Iconic theaters change with the times

For now, the popcorn pops and movie magic continues at the Roxy Theatre on Mashell Avenue in Eatonville.

The decades-old, single-screen movie house has switched to digital format as Hollywood quickly moves away from 35 mm film, which the Roxy formerly supported.

Now, instead of delivering heavy canisters of film, studios ship hard drives and email digital “keys” that allow the Roxy — and other digitally supported theaters — to access their movies.

With high-tech software in its place, the Roxy’s old film equipment sits in storage, swiftly becoming obsolete.

“I hate to say it but it is scrap metal, unfortunately,” said Mike Wood, one of the theater’s owners.

After coming up with the money for the switch, Wood said the biggest challenge was learning the new system.

“It is all computerized now,” he said. “The new equipment has nice features.”

Film reels were more labor-intensive, Wood said.

Before the transition in May, he and his crew would have to lug several rolls of film up the stairs to the projection room — sometimes a cargo of 50 to 60 pounds depending on the length of the movie. After that, it took about an hour to set up the film and another hour to break it down.

With digital movies, Wood said the manual labor has been reduced to about 10 or 15 minutes. Once they have the digital key, staff upload the movie to a server, build a timeline with trailers and set the showtimes to start automatically on a schedule. Wood can even control the projector from an app on his cellphone.

“Everybody seems to enjoy it, and it is a lot less work for us,” he said.

In addition to simplified delivery, the digital switch also makes for higher-quality viewing with improved sound and picture.

“The sound is just phenomenal now. I thought we had good sound before, but now we really have good sound,” Wood said. “It is a really sharp, clear, crisp picture and that isn’t going to change from the first show to the last show.”

Switching to digital wasn’t easy for the Roxy.

In October last year, a committee formed to help raise $70,000 for the transition, an amount Wood said fluctuated as equipment companies released newer cost estimates.

Although the amount reduced slightly over time, the Roxy still struggled to reach its goal.

Wood said a campaign with the online fundraising site Kickstarter.com went nowhere, raising just $1,700 of the $20,000 goal.

Finally, by mid-April, the theater raised about $35,000, the bulk of which came from the sale of personalized seat plaques at about $300 apiece.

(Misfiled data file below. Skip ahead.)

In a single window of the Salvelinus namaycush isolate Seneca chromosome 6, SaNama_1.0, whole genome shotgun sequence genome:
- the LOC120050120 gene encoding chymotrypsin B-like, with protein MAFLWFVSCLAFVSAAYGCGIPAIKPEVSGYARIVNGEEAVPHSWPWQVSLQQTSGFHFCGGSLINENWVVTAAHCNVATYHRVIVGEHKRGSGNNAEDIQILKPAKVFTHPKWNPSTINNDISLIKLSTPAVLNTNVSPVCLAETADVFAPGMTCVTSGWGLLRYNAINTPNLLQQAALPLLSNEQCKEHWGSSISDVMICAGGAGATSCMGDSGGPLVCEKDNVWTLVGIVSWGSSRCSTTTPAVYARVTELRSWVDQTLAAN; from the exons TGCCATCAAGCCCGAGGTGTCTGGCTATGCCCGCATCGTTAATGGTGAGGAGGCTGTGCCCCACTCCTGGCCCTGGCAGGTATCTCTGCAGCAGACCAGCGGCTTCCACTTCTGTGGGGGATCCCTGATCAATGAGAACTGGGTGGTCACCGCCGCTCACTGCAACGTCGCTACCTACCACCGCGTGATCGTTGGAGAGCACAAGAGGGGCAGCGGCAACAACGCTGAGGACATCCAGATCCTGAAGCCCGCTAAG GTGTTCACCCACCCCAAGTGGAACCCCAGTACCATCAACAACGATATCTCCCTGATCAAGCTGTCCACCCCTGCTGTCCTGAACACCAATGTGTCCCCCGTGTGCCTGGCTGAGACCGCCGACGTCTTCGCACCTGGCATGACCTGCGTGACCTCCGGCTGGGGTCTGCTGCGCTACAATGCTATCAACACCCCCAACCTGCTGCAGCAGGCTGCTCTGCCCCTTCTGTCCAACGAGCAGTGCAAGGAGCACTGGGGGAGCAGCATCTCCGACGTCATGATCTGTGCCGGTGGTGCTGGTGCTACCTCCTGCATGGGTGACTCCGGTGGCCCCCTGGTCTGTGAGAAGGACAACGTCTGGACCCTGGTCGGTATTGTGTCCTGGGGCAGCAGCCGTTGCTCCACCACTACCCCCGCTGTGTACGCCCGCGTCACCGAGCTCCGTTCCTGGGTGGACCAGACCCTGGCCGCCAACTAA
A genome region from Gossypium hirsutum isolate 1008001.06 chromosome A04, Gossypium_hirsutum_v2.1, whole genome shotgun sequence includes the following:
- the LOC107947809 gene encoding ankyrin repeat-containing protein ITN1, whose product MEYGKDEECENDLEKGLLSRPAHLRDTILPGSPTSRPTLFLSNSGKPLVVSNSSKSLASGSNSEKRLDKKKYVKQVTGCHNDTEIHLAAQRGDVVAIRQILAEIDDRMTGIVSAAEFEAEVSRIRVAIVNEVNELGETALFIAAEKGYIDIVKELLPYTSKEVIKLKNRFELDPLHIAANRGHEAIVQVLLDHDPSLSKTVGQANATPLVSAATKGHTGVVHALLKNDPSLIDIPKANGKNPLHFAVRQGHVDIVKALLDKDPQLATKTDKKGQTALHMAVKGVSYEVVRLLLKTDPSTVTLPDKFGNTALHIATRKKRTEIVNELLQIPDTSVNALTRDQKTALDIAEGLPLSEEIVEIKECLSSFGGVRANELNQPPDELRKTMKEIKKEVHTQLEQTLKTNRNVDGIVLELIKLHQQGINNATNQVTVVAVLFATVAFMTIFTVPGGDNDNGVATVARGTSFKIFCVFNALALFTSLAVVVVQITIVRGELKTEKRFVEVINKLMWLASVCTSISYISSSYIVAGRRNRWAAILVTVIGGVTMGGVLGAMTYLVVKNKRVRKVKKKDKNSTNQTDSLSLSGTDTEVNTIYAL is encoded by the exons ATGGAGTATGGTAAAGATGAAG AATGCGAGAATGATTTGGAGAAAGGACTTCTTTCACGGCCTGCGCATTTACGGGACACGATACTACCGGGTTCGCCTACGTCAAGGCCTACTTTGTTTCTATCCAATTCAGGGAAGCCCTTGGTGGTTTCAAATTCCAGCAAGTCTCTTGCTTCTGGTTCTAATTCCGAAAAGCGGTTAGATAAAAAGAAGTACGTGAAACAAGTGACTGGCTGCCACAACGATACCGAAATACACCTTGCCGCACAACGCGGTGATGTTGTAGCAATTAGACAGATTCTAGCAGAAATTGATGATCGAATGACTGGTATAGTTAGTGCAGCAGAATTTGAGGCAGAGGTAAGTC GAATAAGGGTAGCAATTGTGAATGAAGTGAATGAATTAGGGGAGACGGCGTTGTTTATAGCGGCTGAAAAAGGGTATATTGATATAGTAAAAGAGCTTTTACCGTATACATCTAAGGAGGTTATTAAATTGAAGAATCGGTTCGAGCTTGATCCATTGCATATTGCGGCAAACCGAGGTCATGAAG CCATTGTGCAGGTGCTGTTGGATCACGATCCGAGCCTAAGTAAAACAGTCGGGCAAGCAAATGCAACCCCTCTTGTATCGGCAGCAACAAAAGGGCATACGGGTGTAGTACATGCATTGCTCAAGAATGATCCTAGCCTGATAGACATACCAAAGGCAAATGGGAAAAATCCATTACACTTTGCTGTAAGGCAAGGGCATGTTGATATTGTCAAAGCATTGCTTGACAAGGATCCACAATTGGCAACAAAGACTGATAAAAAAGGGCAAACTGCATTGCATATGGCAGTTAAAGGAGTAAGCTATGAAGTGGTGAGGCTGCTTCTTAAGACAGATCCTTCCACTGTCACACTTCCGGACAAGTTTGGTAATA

Wood said the $35,000 was enough money to seek financing to cover the rest of the cost, something that wasn’t an option when fundraising first started.

The Roxy first opened in 1942 and ceased operations from the late 1970s until the 1990s, when Wood bought and remodeled the theater with partners Dean Waddle and Ken Kerr.

Waddle said the movie industry has changed a lot, for better and worse, during his tenure.

“It’s been a roller coaster,” he said.

The new technology is wonderful, Waddle said, but the struggles of independent theaters remain the same — fewer people going to the movies and increased competition with profitable multiplexes that offer more choices.

“Deep down inside, I am actually kind of scared,” Waddle said. “The small independents are dropping like flies around the country.”

The struggle to stay open during the industry’s first major technological shift in a century has been felt all around Pierce County.

The Grand Cinema, one of two community theaters in Tacoma, is awaiting another $60,000 for its $344,000 digital transition, said Executive Director Philip Cowan. That is the equivalent of upgrading one of its four screens. The switch will happen all at once as soon as funding is secured, he said.

Although fundraising has been a challenge, Cowan said, it has shown the Grand’s importance to longtime moviegoers in the community.

“People have been so incredibly supportive,” he said. “It’s been rewarding in a way I wasn’t expecting.”

With the possibility of matching contributions coming up, Cowan said he is confident the Grand’s goal will be met by fall.

Earlier this year, the 89-year-old Blue Mouse Theatre in Tacoma’s Proctor neighborhood raised more than $75,000 on Kickstarter.com.

Those funds allowed the Blue Mouse to completely convert to digital with an acoustic upgrade in April, said manager Sue Evans.

Despite all the changes and struggles, Waddle said the movies still allow people to escape everyday life and he hopes people continue to support theaters — especially independent ones — to keep that experience alive.

“I hope (the Roxy) stays here forever, but that’s not for me to decide,” he said. “It’s up to society. It will be here as long as the public supports it.”